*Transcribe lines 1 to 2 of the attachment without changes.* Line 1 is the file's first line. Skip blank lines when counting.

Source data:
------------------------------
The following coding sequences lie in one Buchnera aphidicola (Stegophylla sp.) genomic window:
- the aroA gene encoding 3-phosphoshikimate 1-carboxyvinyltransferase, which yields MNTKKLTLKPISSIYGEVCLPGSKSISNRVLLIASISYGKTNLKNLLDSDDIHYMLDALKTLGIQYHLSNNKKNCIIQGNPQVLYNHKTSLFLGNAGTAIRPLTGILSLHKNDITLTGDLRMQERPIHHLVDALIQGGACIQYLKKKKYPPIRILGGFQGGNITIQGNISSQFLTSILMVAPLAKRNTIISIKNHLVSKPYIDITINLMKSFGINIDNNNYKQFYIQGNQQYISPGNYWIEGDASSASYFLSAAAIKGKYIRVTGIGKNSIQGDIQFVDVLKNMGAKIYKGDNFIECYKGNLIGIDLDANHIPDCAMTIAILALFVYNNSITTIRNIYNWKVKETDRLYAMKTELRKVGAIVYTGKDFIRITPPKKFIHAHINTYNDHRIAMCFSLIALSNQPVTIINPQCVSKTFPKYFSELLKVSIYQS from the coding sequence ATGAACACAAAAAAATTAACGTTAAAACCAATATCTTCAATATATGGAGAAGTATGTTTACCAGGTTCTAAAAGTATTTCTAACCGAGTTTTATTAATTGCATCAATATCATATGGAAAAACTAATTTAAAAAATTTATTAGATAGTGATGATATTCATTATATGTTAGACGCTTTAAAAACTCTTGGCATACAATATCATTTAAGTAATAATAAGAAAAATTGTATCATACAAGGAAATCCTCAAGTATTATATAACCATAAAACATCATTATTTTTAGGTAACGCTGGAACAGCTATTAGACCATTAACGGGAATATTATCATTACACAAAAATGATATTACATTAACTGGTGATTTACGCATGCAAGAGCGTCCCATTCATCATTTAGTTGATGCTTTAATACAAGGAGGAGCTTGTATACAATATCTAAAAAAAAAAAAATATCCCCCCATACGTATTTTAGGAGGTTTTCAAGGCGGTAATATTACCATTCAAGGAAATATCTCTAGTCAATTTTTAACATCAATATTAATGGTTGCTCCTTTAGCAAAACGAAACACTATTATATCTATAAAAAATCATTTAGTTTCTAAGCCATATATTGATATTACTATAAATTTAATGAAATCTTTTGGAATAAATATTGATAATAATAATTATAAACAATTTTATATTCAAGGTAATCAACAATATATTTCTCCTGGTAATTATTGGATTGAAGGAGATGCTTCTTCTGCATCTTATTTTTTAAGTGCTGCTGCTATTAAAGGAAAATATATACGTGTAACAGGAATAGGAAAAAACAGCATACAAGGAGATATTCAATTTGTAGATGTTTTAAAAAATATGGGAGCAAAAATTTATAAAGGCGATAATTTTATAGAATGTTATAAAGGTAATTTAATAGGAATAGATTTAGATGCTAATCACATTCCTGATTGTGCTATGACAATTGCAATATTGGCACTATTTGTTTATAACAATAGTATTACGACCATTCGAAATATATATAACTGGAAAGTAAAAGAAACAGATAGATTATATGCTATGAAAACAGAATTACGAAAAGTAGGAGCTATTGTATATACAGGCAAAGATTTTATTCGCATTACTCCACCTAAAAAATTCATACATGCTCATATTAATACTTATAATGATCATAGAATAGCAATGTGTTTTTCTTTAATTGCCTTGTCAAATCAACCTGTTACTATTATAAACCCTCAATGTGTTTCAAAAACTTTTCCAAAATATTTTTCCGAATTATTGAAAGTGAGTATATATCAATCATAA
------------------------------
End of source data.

The following coding sequences lie in one Buchnera aphidicola (Stegophylla sp.) genomic window:
- the aroA gene encoding 3-phosphoshikimate 1-carboxyvinyltransferase, which yields MNTKKLTLKPISSIYGEVCLPGSKSISNRVLLIASISYGKTNLKNLLDSDDIHYMLDALKTLGIQYHLSNNKKNCIIQGNPQVLYNHKTSLFLGNAGTAIRPLTGILSLHKNDITLTGDLRMQERPIHHLVDALIQGGACIQYLKKKKYPPIRILGGFQGGNITIQGNISSQFLTSILMVAPLAKRNTIISIKNHLVSKPYIDITINLMKSFGINIDNNNYKQFYIQGNQQYISPGNYWIEGDASSASYFLSAAAIKGKYIRVTGIGKNSIQGDIQFVDVLKNMGAKIYKGDNFIECYKGNLIGIDLDANHIPDCAMTIAILALFVYNNSITTIRNIYNWKVKETDRLYAMKTELRKVGAIVYTGKDFIRITPPKKFIHAHINTYNDHRIAMCFSLIALSNQPVTIINPQCVSKTFPKYFSELLKVSIYQS from the coding sequence ATGAACACAAAAAAATTAACGTTAAAACCAATATCTTCAATATATGGAGAAGTATGTTTACCAGGTTCTAAAAGTATTTCTAACCGAGTTTTATTAATTGCATCAATATCATATGGAAAAACTAATTTAAAAAATTTATTAGATAGTGATGATATTCATTATATGTTAGACGCTTTAAAAACTCTTGGCATACAATATCATTTAAGTAATAATAAGAAAAATTGTATCATACAAGGAAATCCTCAAGTATTATATAACCATAAAACATCATTATTTTTAGGTAACGCTGGAACAGCTATTAGACCATTAACGGGAATATTATCATTACACAAAAATGATATTACATTAACTGGTGATTTACGCATGCAAGAGCGTCCCATTCATCATTTAGTTGATGCTTTAATACAAGGAGGAGCTTGTATACAATATCTAAAAAAAAAAAAATATCCCCCCATACGTATTTTAGGAGGTTTTCAAGGCGGTAATATTACCATTCAAGGAAATATCTCTAGTCAATTTTTAACATCAATATTAATGGTTGCTCCTTTAGCAAAACGAAACACTATTATATCTATAAAAAATCATTTAGTTTCTAAGCCATATATTGATATTACTATAAATTTAATGAAATCTTTTGGAATAAATATTGATAATAATAATTATAAACAATTTTATATTCAAGGTAATCAACAATATATTTCTCCTGGTAATTATTGGATTGAAGGAGATGCTTCTTCTGCATCTTATTTTTTAAGTGCTGCTGCTATTAAAGGAAAATATATACGTGTAACAGGAATAGGAAAAAACAGCATACAAGGAGATATTCAATTTGTAGATGTTTTAAAAAATATGGGAGCAAAAATTTATAAAGGCGATAATTTTATAGAATGTTATAAAGGTAATTTAATAGGAATAGATTTAGATGCTAATCACATTCCTGATTGTGCTATGACAATTGCAATATTGGCACTATTTGTTTATAACAATAGTATTACGACCATTCGAAATATATATAACTGGAAAGTAAAAGAAACAGATAGATTATATGCTATGAAAACAGAATTACGAAAAGTAGGAGCTATTGTATATACAGGCAAAGATTTTATTCGCATTACTCCACCTAAAAAATTCATACATGCTCATATTAATACTTATAATGATCATAGAATAGCAATGTGTTTTTCTTTAATTGCCTTGTCAAATCAACCTGTTACTATTATAAACCCTCAATGTGTTTCAAAAACTTTTCCAAAATATTTTTCCGAATTATTGAAAGTGAGTATATATCAATCATAA